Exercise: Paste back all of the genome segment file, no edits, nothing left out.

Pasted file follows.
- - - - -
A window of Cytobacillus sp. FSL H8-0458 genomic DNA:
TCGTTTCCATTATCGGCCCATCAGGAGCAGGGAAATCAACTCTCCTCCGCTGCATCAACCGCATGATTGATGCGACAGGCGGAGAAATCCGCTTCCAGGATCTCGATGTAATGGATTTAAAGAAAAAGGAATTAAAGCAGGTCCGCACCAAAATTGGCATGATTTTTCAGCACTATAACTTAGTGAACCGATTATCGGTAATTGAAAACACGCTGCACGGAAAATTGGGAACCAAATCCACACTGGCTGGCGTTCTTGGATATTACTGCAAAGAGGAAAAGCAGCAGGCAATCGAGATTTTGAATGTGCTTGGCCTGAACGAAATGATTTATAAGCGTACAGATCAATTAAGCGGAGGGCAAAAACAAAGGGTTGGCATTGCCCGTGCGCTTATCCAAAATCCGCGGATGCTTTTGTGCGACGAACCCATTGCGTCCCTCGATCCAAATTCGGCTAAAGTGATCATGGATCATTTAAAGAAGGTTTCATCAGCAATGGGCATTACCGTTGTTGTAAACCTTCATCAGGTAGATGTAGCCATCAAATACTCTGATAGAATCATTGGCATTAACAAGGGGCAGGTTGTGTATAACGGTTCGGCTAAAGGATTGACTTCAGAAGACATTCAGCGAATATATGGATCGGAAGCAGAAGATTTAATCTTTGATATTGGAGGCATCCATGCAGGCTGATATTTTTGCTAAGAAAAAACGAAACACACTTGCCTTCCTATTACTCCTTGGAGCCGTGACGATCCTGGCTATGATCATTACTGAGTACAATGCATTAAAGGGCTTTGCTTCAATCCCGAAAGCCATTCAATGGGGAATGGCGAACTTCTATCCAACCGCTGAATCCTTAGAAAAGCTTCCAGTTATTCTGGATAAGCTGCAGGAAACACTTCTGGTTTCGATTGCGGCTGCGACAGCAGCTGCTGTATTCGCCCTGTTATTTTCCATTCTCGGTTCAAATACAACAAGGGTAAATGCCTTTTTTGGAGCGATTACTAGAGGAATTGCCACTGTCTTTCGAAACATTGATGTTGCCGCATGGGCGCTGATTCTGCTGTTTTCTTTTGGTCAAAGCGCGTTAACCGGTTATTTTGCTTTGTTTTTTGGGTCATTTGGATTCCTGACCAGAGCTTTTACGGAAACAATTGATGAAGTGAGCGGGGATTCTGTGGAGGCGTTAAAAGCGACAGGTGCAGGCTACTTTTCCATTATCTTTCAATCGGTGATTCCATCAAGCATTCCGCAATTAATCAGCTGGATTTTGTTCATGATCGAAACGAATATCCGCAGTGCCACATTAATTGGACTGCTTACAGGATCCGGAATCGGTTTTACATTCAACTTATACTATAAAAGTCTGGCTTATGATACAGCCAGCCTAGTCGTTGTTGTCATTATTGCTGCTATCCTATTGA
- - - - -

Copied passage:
A window of Cytobacillus sp. FSL H8-0458 genomic DNA:
TCGTTTCCATTATCGGCCCATCAGGAGCAGGGAAATCAACTCTCCTCCGCTGCATCAACCGCATGATTGATGCGACAGGCGGAGAAATCCGCTTCCAGGATCTCGATGTAATGGATTTAAAGAAAAAGGAATTAAAGCAGGTCCGCACCAAAATTGGCATGATTTTTCAGCACTATAACTTAGTGAACCGATTATCGGTAATTGAAAACACGCTGCACGGAAAATTGGGAACCAAATCCACACTGGCTGGCGTTCTTGGATATTACTGCAAAGAGGAAAAGCAGCAGGCAATCGAGATTTTGAATGTGCTTGGCCTGAACGAAATGATTTATAAGCGTACAGATCAATTAAGCGGAGGGCAAAAACAAAGGGTTGGCATTGCCCGTGCGCTTATCCAAAATCCGCGGATGCTTTTGTGCGACGAACCCATTGCGTCCCTCGATCCAAATTCGGCTAAAGTGATCATGGATCATTTAAAGAAGGTTTCATCAGCAATGGGCATTACCGTTGTTGTAAACCTTCATCAGGTAGATGTAGCCATCAAATACTCTGATAGAATCATTGGCATTAACAAGGGGCAGGTTGTGTATAACGGTTCGGCTAAAGGATTGACTTCAGAAGACATTCAGCGAATATATGGATCGGAAGCAGAAGATTTAATCTTTGATATTGGAGGCATCCATGCAGGCTGATATTTTTGCTAAGAAAAAACGAAACACACTTGCCTTCCTATTACTCCTTGGAGCCGTGACGATCCTGGCTATGATCATTACTGAGTACAATGCATTAAAGGGCTTTGCTTCAATCCCGAAAGCCATTCAATGGGGAATGGCGAACTTCTATCCAACCGCTGAATCCTTAGAAAAGCTTCCAGTTATTCTGGATAAGCTGCAGGAAACACTTCTGGTTTCGATTGCGGCTGCGACAGCAGCTGCTGTATTCGCCCTGTTATTTTCCATTCTCGGTTCAAATACAACAAGGGTAAATGCCTTTTTTGGAGCGATTACTAGAGGAATTGCCACTGTCTTTCGAAACATTGATGTTGCCGCATGGGCGCTGATTCTGCTGTTTTCTTTTGGTCAAAGCGCGTTAACCGGTTATTTTGCTTTGTTTTTTGGGTCATTTGGATTCCTGACCAGAGCTTTTACGGAAACAATTGATGAAGTGAGCGGGGATTCTGTGGAGGCGTTAAAAGCGACAGGTGCAGGCTACTTTTCCATTATCTTTCAATCGGTGATTCCATCAAGCATTCCGCAATTAATCAGCTGGATTTTGTTCATGATCGAAACGAATATCCGCAGTGCCACATTAATTGGACTGCTTACAGGATCCGGAATCGGTTTTACATTCAACTTATACTATAAAAGTCTGGCTTATGATACAGCCAGCCTAGTCGTTGTTGTCATTATTGCTGCTATCCTATTGA